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Programming & Plagiarism: What is Plagiarism?

A guide to computer programming ethics, plagiarism, and intellectual property.

What is Plagiarism?

Plagiarism is the act of taking or copying ideas or words without clearly acknowledging the source of information. Using a direct quote, paraphrasing or editing a sentence, or even copying from your own assignment can be considered cheating under the Student Code of Conduct and Due Process (Policy 04:02:00).

What Does this Mean for Computer Programmers?

Plagiarism in Computer Science can be a difficult concept to understand. Almost all computer programs contain ideas or short sections of code borrowed from elsewhere. But does that make it ethical to copy code without giving credit in your assignment? Or is there an alternative way to write your code correctly?

Writing a program is much like writing a paper. A significant amount of creativity is involved, and many of the same rules apply regarding copyright and intellectual property. In the classroom, you should consider:

  • What are the rules on using outside source code?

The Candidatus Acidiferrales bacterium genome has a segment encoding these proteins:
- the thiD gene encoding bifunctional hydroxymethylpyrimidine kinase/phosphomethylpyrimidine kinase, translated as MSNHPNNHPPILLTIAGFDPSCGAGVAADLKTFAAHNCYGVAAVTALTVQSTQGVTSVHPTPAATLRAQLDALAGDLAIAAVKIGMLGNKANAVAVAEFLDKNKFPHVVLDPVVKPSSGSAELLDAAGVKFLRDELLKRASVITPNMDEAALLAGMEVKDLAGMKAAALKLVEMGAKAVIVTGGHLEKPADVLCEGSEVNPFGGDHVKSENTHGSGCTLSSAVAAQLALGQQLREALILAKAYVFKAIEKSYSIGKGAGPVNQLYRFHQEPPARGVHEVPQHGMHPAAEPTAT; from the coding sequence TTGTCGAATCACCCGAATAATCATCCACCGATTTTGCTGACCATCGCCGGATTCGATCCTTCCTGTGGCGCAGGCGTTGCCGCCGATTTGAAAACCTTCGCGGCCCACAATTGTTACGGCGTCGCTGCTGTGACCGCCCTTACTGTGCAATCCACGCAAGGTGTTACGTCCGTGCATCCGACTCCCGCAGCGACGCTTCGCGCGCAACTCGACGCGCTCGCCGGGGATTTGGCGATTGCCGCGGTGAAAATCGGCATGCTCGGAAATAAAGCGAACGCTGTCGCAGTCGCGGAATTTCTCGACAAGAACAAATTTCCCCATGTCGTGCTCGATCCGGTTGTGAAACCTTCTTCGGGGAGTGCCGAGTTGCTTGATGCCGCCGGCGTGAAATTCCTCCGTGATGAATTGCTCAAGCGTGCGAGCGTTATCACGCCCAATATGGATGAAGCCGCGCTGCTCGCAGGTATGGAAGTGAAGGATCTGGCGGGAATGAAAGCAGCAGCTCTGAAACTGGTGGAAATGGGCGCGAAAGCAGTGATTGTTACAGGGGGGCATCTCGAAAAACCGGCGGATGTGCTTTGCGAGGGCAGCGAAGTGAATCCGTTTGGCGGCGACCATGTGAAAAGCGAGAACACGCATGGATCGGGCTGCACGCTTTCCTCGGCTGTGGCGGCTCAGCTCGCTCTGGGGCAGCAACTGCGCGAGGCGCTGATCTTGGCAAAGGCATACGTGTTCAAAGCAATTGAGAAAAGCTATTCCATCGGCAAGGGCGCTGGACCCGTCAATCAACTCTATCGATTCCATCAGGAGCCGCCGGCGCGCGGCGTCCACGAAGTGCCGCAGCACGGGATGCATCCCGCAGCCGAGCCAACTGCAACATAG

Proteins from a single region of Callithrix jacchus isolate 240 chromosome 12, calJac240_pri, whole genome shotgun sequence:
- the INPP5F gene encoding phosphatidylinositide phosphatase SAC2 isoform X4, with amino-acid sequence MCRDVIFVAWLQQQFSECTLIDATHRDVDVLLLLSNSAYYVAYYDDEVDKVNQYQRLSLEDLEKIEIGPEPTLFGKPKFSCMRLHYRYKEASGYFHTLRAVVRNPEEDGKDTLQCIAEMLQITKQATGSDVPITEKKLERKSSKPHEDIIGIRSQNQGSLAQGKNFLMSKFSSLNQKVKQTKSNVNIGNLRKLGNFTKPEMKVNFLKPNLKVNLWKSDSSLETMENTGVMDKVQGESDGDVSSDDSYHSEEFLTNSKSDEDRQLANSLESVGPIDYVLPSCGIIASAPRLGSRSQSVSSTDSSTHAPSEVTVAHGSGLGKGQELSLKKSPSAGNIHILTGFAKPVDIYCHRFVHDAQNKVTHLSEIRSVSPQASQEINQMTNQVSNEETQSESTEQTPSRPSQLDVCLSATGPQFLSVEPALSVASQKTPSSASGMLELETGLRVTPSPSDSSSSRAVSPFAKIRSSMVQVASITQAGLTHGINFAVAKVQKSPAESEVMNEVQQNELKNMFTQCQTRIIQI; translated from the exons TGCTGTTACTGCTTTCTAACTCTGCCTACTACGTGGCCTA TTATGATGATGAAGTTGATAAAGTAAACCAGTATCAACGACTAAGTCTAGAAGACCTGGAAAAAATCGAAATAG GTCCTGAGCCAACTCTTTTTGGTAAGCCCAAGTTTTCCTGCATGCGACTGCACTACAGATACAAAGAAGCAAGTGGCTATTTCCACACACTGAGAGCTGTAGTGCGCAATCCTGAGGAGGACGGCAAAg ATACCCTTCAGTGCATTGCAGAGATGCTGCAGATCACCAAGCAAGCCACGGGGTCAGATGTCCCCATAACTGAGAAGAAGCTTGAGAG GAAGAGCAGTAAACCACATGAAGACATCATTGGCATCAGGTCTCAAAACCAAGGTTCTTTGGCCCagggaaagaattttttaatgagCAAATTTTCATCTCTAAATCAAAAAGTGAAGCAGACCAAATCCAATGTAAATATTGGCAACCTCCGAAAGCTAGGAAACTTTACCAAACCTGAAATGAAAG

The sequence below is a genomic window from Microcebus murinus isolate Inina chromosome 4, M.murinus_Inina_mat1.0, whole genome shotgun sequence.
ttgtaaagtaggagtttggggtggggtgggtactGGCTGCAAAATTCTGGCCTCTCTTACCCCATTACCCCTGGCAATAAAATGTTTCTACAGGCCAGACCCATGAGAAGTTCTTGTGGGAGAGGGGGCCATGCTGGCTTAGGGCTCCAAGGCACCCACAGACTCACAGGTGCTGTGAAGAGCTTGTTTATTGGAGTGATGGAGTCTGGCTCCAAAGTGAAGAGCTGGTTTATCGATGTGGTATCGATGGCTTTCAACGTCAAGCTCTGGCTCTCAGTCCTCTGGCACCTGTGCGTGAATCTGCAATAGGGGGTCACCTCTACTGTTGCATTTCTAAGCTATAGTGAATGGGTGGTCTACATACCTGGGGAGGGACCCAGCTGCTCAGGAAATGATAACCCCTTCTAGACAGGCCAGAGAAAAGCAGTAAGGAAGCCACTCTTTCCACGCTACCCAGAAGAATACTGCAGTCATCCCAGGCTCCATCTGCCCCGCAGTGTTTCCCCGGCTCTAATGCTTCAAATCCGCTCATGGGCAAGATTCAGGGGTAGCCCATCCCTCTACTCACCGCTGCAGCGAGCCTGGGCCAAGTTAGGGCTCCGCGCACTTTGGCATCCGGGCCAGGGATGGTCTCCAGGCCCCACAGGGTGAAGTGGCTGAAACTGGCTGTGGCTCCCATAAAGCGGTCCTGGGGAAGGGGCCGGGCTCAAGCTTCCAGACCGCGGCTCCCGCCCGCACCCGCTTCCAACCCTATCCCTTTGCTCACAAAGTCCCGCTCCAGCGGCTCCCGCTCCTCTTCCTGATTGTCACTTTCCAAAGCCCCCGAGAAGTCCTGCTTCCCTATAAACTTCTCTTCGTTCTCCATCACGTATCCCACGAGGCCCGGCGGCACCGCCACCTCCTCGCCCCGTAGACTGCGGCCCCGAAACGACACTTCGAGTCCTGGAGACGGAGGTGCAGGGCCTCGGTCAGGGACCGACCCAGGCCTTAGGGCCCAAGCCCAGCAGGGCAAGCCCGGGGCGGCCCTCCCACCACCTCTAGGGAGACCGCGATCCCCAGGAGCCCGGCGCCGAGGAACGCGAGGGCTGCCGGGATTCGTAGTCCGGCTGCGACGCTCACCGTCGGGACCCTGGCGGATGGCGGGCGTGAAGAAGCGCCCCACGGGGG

• What are the rules on teamwork?
  • How do you cite borrowed code? 

Takes Steps to Avoid Plagiarism

  1. Code in a Clean Room: During a work in progress, physically separate your original code from anything you copy. No unoriginal text should be added to your work without immediately providing a citation.
  2. Comment Thoroughly: Every programming language has a means of inserting comments into code. It is a simple way to show what is and is not original work. Good comments will also illustrate a thorough understanding of what was written to your instructor.
  3. Use Original Text: Whenever possible, ensure that your variable, class, and other names are original. Your instructor will notice if more than one student has submitted the same variables, sequence of programming statements, or even comments. 
  4. Always do the work yourself!